Latest Information on Cancer Prevention

The National Cancer Institute, one of the National Institutes of Health, periodically produces a statement of importance to the public and to health providers. You can read both statements on cancer prevention here. This month’s column is based on the information about preventing cancer from their report.

Cancer is a disease that, as we age, we become more likely to develop; yet age is not a risk factor per se. The Centers for Disease Control and Prevention (CDC) estimates that this year 1.7 million people will be diagnosed with a new cancer and about a third of that number (roughly 600 thousand) will die from cancer in 2016. There are many specific risk factors and, for the purposes of this column, we will discuss mostly the ones that we can change. We cannot, for example, change our gender, age, and genes – all of which affect cancer risk.

Cancer tends to strike fear into people because it is the second (to heart disease) leading cause of death in this country. It also inflicts enormous stress on patients with it and on the family involved in the care of a loved one with it. Needless to say, there is often a reduction in quality of life and even financial well-being in patients with cancer.

Cancer Risk Factors – Where Do They Come From?

Table 1 (below) lists factors that are confidently associated with various cancers. Avoidance of the risk factors puts us in a safer category in relation to cancer (and other diseases in many cases.) Table 2 lists factors that may be associated with certain cancers.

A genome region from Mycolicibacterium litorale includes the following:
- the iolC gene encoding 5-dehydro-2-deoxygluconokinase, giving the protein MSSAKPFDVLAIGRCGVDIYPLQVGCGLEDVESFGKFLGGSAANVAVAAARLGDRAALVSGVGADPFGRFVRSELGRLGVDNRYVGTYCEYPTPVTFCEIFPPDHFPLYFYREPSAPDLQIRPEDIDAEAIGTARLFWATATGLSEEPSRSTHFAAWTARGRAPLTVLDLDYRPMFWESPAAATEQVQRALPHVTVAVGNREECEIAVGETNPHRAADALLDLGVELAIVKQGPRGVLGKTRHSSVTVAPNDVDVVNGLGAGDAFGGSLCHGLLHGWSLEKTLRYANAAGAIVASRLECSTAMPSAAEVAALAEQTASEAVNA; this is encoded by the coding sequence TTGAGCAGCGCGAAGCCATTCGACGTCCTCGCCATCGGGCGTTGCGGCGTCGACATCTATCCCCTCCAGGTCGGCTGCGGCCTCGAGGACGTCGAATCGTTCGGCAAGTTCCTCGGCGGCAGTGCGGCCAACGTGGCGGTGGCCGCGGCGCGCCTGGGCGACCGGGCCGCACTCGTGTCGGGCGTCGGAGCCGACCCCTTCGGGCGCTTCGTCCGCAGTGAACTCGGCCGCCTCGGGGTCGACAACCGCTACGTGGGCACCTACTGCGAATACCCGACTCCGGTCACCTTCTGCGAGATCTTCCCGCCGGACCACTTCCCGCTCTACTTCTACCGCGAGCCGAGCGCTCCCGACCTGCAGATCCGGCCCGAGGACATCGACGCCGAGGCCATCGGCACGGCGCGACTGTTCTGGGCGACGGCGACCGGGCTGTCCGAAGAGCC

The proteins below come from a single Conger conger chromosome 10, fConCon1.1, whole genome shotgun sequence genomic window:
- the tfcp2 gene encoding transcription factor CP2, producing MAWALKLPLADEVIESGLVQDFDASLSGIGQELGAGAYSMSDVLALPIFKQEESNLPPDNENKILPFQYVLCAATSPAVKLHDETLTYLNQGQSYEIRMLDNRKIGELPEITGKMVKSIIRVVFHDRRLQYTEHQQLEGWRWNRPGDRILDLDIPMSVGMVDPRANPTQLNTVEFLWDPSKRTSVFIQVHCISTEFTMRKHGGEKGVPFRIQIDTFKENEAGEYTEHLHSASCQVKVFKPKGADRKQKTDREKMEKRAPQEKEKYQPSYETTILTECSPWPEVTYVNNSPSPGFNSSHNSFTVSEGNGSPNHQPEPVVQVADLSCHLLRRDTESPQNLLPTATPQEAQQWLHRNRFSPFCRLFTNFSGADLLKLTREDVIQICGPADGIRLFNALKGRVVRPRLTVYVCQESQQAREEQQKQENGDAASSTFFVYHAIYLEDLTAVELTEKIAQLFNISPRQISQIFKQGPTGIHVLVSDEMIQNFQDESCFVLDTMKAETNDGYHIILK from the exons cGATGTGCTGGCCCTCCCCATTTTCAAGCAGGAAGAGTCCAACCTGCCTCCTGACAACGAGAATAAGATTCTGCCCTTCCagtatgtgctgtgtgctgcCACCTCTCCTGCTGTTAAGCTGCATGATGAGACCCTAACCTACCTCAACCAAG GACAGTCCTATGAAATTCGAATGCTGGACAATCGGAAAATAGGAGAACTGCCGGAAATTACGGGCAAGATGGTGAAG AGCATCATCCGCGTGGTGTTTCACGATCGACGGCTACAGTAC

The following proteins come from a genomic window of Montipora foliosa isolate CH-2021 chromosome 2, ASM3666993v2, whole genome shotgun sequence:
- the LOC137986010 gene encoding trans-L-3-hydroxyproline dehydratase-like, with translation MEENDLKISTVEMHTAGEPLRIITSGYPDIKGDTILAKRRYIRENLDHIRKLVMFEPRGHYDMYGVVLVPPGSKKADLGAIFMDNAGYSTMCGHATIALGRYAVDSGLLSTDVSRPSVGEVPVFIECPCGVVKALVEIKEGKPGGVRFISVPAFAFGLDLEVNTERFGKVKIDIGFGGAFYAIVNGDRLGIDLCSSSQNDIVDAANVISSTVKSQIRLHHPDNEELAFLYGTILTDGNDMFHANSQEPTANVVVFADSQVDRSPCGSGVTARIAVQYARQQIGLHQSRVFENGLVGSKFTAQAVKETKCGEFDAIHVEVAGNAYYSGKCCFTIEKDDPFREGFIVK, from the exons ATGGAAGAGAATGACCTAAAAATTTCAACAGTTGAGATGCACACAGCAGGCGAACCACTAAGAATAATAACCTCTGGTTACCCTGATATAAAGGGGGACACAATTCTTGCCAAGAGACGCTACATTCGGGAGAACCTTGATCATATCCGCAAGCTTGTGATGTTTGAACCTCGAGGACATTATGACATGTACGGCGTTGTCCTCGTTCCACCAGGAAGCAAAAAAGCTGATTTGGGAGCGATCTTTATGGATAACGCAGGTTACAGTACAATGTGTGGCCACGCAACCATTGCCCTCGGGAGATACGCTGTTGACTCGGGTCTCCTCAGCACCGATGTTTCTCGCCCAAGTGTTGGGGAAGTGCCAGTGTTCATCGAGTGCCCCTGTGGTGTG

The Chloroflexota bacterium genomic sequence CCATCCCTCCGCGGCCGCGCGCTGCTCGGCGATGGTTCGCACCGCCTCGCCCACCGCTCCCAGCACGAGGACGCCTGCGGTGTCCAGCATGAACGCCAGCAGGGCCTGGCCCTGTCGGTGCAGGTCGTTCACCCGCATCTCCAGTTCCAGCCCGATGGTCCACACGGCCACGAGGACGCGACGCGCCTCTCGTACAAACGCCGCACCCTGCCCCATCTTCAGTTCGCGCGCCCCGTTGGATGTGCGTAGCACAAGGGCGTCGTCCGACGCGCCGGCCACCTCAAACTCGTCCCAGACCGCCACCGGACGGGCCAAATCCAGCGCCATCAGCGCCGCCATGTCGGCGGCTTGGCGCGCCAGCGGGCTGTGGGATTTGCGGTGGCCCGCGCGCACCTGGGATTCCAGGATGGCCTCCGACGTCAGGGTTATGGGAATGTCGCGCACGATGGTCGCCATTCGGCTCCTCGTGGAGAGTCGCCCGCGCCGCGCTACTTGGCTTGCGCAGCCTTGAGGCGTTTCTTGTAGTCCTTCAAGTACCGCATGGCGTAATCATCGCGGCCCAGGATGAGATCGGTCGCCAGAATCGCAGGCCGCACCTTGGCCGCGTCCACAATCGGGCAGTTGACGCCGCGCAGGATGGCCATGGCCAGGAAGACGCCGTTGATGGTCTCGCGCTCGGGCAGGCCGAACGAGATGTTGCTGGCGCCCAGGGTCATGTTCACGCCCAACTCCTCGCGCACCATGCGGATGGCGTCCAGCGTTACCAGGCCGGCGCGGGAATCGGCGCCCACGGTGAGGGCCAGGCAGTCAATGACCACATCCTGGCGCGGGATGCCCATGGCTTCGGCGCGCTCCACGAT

Smoking is thought to be directly related to 30 percent of cancer in the United States. Some of the cancers linked to smoking are lung, bladder, esophageal, mouth, kidney, pancreas, stomach, and leukemia. It is also known that not smoking, but being around a smoker – so called “second hand smoking” – also leads to these cancers. Smoking is the greatest preventable risk factor for cancer. Stopping smoking or reducing second-hand exposure to it can reduce risk.

Infection with a virus or some bacteria causes cancer. The human papilloma virus (HPV) causes cancer of the cervix, penis, vagina, anus, and oropharynx. Sexual transmission is common. There is now a vaccine to prevent HPV transmission. Hepatitis B and hepatitis C are viral diseases that can lead to primary liver cancer. Fortunately there is also a vaccine to prevent hepatitis B transmission. The helicobacter pyloriorganism increases risk of stomach cancer. This bacterium is very common and occurs more as we age. It is also associated with ulcers and can be treated with antibiotics, but if it is untreated, cancer can develop.

Radiation is another known cause of cancer. Ultraviolet radiation from exposure to the sun causes non-melanoma skin cancers. Ionizing radiation from medical tests and nuclear exposures causes leukemia, thyroid, and breast cancer and is suspected to contribute to myeloma, lung, stomach, colon, esophageal, bladder, and ovarian cancers.